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Senate (2)  

The Senate is comprised of 11 members appointed by His Excellency the Governor.  Five members of Senate are appointed on the recommendation of the Premier and represent the governing party.   Three members are appointed on the recommendation of the Leader of the Opposition and represent the official opposition party.  And the three remaining Senators are appointed as Independents.   A President and a Vice-President are elected by the full Senate from among the Independent Senators.

The Senate Chambers (2)  

When Parliament is in session, the Senate meets at 10.00 a.m. each Wednesday to discuss matters sent forward by the House of Assembly. The gallery to the left of the main entrance is for the use of the public. To the right, there is a small glass‑topped table. The book inside bears the signature of Her Royal Highness The Princess Margaret, Countess of Snowdon, who was present for the convening of Parliament on November 2, 1990.

 

Beyond, on top of the bookshelves, is a long glass case, which contains The Black Rod. This is the emblem of office carried by a senior Police Officer who, when the Governor is about to open Parliament following a General Election or a seasonal Recess, summons the elected representatives from the House of Assembly and leads them in procession to the Senate Chamber.

 

The Black Rod in the case was fashioned by the Crown Jewellers and is topped with a silver Coat of Arms and tipped with an inset Bermuda crown piece. It was presented to the Government in 1964 by Mr. B.C.C. Outerbridge who gave many years of service to Bermuda, in the House of Assembly both as a member and as Deputy Speaker, and subsequently in the Senate ‑ then known as the Legislative Council.

 

The portraits above the Black Rod are of former Senate Presidents:

 

Senator the Hon. Albert Jackson, CBE, JP 1987‑ 1998

The Hon. Sir George Ratteray, Kt., CBE 1969‑ 1980

Senator the Hon. H.E. Richardson, CBE, JP 1980‑1987

 

The portraits on the northern wall of the Chamber are of King George V and Queen Mary, the grandparents of Her Majesty Queen Elizabeth II, and are from originals at Windsor Castle. The two velvet covered beneath the portraits were used by Sir J. Tronnsell Gilbert, President of the Legislative Council, and Lady Gilbert when they attended the Coronation of Queen Elizabeth II at Westminster Abbey in 1953.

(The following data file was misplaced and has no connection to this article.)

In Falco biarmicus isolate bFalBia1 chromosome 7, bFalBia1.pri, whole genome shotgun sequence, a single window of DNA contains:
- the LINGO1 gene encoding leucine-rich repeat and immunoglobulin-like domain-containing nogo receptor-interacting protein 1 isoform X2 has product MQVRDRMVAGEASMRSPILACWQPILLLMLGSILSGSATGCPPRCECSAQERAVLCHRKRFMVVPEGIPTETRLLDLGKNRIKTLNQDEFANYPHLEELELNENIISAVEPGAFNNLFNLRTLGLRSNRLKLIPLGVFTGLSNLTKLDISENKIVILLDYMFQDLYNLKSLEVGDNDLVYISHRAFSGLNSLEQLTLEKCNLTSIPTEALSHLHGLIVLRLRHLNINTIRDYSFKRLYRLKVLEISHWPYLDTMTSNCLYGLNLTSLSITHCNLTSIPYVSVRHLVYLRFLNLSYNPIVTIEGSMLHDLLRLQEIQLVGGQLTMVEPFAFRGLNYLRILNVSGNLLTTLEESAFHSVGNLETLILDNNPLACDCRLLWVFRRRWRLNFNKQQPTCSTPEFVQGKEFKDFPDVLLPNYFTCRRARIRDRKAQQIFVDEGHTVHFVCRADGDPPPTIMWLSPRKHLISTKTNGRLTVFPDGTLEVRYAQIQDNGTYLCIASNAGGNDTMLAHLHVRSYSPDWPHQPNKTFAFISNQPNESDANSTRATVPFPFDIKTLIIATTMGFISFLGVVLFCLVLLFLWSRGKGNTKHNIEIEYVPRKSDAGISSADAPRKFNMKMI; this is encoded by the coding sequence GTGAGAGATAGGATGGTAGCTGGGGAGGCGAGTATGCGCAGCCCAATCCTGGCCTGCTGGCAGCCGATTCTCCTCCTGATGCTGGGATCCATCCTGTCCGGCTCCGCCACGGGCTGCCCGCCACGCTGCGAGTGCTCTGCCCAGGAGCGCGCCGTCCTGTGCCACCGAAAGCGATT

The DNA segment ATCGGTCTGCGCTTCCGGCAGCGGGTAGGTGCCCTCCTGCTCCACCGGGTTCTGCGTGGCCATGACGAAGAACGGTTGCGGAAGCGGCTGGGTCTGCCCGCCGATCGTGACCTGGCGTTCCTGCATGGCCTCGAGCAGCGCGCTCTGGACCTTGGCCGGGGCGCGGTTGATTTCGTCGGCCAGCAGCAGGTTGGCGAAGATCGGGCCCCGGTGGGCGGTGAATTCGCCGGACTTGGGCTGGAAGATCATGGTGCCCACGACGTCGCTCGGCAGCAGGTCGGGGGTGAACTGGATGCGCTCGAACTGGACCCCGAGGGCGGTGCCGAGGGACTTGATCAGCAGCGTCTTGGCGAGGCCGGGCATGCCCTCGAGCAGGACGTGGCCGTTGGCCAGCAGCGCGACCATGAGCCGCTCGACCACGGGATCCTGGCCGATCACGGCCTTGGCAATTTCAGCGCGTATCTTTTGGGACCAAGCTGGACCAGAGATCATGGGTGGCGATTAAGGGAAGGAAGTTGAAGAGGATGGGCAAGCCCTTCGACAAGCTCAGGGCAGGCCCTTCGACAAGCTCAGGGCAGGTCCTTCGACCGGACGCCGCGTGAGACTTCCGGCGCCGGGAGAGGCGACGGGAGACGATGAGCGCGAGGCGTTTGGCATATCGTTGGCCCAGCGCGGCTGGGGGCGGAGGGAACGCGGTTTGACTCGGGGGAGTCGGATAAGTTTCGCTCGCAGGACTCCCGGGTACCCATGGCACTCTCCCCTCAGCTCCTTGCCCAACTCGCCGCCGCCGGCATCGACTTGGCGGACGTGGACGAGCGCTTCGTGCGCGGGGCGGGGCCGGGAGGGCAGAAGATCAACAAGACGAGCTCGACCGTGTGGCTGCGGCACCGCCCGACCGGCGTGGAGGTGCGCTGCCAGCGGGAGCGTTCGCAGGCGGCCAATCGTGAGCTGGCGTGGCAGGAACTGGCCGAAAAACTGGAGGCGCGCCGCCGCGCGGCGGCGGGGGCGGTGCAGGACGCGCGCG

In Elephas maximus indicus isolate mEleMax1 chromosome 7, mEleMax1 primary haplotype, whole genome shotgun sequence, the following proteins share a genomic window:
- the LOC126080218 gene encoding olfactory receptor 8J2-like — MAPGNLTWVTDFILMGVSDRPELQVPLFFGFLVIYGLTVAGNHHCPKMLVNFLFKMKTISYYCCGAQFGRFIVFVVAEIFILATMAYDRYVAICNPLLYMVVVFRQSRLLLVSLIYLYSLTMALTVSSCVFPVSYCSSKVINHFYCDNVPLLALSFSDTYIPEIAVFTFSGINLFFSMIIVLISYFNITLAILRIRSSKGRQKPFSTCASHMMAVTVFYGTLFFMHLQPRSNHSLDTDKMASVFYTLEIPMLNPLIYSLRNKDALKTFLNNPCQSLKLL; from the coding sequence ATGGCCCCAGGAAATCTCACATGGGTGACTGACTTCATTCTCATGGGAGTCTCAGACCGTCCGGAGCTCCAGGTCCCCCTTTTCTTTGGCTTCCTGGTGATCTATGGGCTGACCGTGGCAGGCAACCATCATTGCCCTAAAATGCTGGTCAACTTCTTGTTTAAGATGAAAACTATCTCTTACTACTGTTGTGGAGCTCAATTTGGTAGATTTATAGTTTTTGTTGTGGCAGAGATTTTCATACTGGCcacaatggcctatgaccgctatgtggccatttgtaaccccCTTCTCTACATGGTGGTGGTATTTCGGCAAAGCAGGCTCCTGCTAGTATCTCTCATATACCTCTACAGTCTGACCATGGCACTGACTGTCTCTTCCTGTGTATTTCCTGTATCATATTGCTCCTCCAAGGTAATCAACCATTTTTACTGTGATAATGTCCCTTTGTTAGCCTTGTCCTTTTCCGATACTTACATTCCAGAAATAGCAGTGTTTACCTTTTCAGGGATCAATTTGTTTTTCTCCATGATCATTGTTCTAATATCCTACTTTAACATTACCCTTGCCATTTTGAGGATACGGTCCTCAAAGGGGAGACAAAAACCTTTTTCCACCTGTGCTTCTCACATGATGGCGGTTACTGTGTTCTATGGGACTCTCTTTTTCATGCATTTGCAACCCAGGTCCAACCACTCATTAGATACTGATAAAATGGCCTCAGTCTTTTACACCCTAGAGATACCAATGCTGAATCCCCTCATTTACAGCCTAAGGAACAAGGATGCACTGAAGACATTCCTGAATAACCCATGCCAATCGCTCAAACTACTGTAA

Between the two portraits is the Royal Coat of Arms and beneath this is the dais from which the Governor, when opening Parliament, delivers the Throne Speech setting out the Government’s programme for the next Session of the Legislature.

 

The chair on the dais, now used as the Throne, has an interesting history: it was made of Bermuda cedar for one of Bermuda’s early Governors and bears on its back a carved inscription which reads – “Cap. Iosias Forstor Esv. Governor of the Sumer Islands Ano  do 1642”.

 

In 1897, Josias Foster’s chair was discovered in the Island of St Croix in the West Indies, having been taken there by his descendants in 1800. The chair was duly purchased from the family and on return to Bermuda was installed in its current place of distinction.

 

The original circular table around which Bermuda’s Senators deliberate, has also served many and varied international gatherings. The “Three Power Conference” took place in Bermuda in December 1953, when President Eisenhower of the United States met with Sir Winston Churchill of Great Britain and Monsieur Joseph Laniel of France.

 

Again in 1957, President Eisenhower was in Bermuda, this time to meet Primer Minister Harold Macmillan of Great Britain; and in 1961 Mr. Macmillan met with President Kennedy of the United States. On each of these occasions the table has been dismantled and removed to another, larger location.

 

The twelve armchairs in use with the table were obtained by the Hon. Robert Kennedy, the Colonial Secretary of the day who, in 1841, wrote from abroad to his deputy Charles Fozard: “I have selected and ordered a dozen very handsome chairs for the Council Room. They are elbow chairs of a very suitable pattern .... I will pay the cost out of the balance of the Powder Fund money in my hands, which is, I believe, about one hundred pounds”.

 

The chair at the northern side of the table with the slightly higher back, was bought in 1982 for the use of the President of the Senate.

 

Two signed lithographs on the southern wall 0f the Chamber show Queen Victoria and Prince Albert, and were presented by their son Prince Alfred, when he visited Bermuda in 1861. The lithographs were restored at the British Museum, through the interest of Mrs. Joyce Hall MBE in 1982.